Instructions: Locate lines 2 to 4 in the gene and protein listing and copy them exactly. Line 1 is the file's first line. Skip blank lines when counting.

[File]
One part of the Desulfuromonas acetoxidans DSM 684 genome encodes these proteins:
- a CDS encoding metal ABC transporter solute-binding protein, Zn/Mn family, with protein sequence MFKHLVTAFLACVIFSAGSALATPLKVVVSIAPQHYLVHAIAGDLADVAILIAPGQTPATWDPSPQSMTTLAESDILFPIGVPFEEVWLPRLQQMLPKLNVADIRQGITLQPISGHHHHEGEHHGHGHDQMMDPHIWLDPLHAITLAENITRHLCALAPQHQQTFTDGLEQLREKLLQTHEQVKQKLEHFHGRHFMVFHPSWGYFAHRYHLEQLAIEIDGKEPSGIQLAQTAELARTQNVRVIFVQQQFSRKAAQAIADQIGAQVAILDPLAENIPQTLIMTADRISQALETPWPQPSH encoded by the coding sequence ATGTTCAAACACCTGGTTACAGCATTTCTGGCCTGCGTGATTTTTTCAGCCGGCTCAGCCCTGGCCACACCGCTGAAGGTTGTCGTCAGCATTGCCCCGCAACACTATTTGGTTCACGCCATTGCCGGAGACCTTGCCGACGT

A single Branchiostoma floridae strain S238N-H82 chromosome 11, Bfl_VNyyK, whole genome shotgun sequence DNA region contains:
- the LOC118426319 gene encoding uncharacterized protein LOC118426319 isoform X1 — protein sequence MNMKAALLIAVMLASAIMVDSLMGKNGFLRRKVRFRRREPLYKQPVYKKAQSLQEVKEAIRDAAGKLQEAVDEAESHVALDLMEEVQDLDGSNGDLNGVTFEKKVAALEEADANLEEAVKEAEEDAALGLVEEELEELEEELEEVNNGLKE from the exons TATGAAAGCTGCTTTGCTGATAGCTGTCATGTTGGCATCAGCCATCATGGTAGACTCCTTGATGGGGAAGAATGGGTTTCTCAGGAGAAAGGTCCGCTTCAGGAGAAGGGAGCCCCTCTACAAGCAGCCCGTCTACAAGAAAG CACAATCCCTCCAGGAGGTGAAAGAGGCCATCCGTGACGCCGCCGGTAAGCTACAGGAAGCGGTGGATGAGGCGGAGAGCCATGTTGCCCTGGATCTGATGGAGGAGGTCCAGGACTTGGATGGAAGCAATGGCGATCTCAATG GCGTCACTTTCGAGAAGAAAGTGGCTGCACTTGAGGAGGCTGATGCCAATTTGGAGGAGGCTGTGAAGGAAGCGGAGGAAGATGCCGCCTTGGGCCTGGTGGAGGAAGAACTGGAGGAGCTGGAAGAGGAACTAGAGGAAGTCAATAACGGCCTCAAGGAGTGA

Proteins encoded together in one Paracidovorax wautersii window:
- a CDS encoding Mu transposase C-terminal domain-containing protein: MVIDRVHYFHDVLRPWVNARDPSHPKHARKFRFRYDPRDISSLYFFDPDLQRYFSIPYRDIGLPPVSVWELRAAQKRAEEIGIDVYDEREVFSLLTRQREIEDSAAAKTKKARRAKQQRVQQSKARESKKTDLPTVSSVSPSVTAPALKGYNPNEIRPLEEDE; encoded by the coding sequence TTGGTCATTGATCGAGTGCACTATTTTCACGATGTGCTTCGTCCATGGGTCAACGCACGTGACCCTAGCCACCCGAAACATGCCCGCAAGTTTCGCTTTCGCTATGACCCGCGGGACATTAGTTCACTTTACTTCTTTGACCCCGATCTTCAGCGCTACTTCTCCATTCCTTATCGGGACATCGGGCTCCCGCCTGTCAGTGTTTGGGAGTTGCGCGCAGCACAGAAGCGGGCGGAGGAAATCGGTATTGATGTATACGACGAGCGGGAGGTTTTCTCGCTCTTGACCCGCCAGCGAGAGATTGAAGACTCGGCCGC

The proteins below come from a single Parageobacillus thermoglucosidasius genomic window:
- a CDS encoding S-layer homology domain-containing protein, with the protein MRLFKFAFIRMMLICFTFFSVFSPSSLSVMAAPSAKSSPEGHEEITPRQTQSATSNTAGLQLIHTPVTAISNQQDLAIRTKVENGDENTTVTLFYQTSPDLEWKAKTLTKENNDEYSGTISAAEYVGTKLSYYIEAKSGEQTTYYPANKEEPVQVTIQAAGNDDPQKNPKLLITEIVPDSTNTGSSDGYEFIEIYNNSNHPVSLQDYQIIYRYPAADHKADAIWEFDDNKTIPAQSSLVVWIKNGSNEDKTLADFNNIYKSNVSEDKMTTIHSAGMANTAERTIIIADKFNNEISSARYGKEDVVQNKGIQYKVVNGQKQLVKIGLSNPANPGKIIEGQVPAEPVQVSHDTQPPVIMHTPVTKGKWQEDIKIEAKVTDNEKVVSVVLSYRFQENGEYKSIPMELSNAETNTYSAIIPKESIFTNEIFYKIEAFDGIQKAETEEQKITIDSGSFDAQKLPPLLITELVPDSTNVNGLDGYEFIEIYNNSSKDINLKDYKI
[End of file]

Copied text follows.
- a CDS encoding metal ABC transporter solute-binding protein, Zn/Mn family, with protein sequence MFKHLVTAFLACVIFSAGSALATPLKVVVSIAPQHYLVHAIAGDLADVAILIAPGQTPATWDPSPQSMTTLAESDILFPIGVPFEEVWLPRLQQMLPKLNVADIRQGITLQPISGHHHHEGEHHGHGHDQMMDPHIWLDPLHAITLAENITRHLCALAPQHQQTFTDGLEQLREKLLQTHEQVKQKLEHFHGRHFMVFHPSWGYFAHRYHLEQLAIEIDGKEPSGIQLAQTAELARTQNVRVIFVQQQFSRKAAQAIADQIGAQVAILDPLAENIPQTLIMTADRISQALETPWPQPSH encoded by the coding sequence ATGTTCAAACACCTGGTTACAGCATTTCTGGCCTGCGTGATTTTTTCAGCCGGCTCAGCCCTGGCCACACCGCTGAAGGTTGTCGTCAGCATTGCCCCGCAACACTATTTGGTTCACGCCATTGCCGGAGACCTTGCCGACGT

A single Branchiostoma floridae strain S238N-H82 chromosome 11, Bfl_VNyyK, whole genome shotgun sequence DNA region contains:
- the LOC118426319 gene encoding uncharacterized protein LOC118426319 isoform X1 — protein sequence MNMKAALLIAVMLASAIMVDSLMGKNGFLRRKVRFRRREPLYKQPVYKKAQSLQEVKEAIRDAAGKLQEAVDEAESHVALDLMEEVQDLDGSNGDLNGVTFEKKVAALEEADANLEEAVKEAEEDAALGLVEEELEELEEELEEVNNGLKE from the exons TATGAAAGCTGCTTTGCTGATAGCTGTCATGTTGGCATCAGCCATCATGGTAGACTCCTTGATGGGGAAGAATGGGTTTCTCAGGAGAAAGGTCCGCTTCAGGAGAAGGGAGCCCCTCTACAAGCAGCCCGTCTACAAGAAAG CACAATCCCTCCAGGAGGTGAAAGAGGCCATCCGTGACGCCGCCGGTAAGCTACAGGAAGCGGTGGATGAGGCGGAGAGCCATGTTGCCCTGGATCTGATGGAGGAGGTCCAGGACTTGGATGGAAGCAATGGCGATCTCAATG GCGTCACTTTCGAGAAGAAAGTGGCTGCACTTGAGGAGGCTGATGCCAATTTGGAGGAGGCTGTGAAGGAAGCGGAGGAAGATGCCGCCTTGGGCCTGGTGGAGGAAGAACTGGAGGAGCTGGAAGAGGAACTAGAGGAAGTCAATAACGGCCTCAAGGAGTGA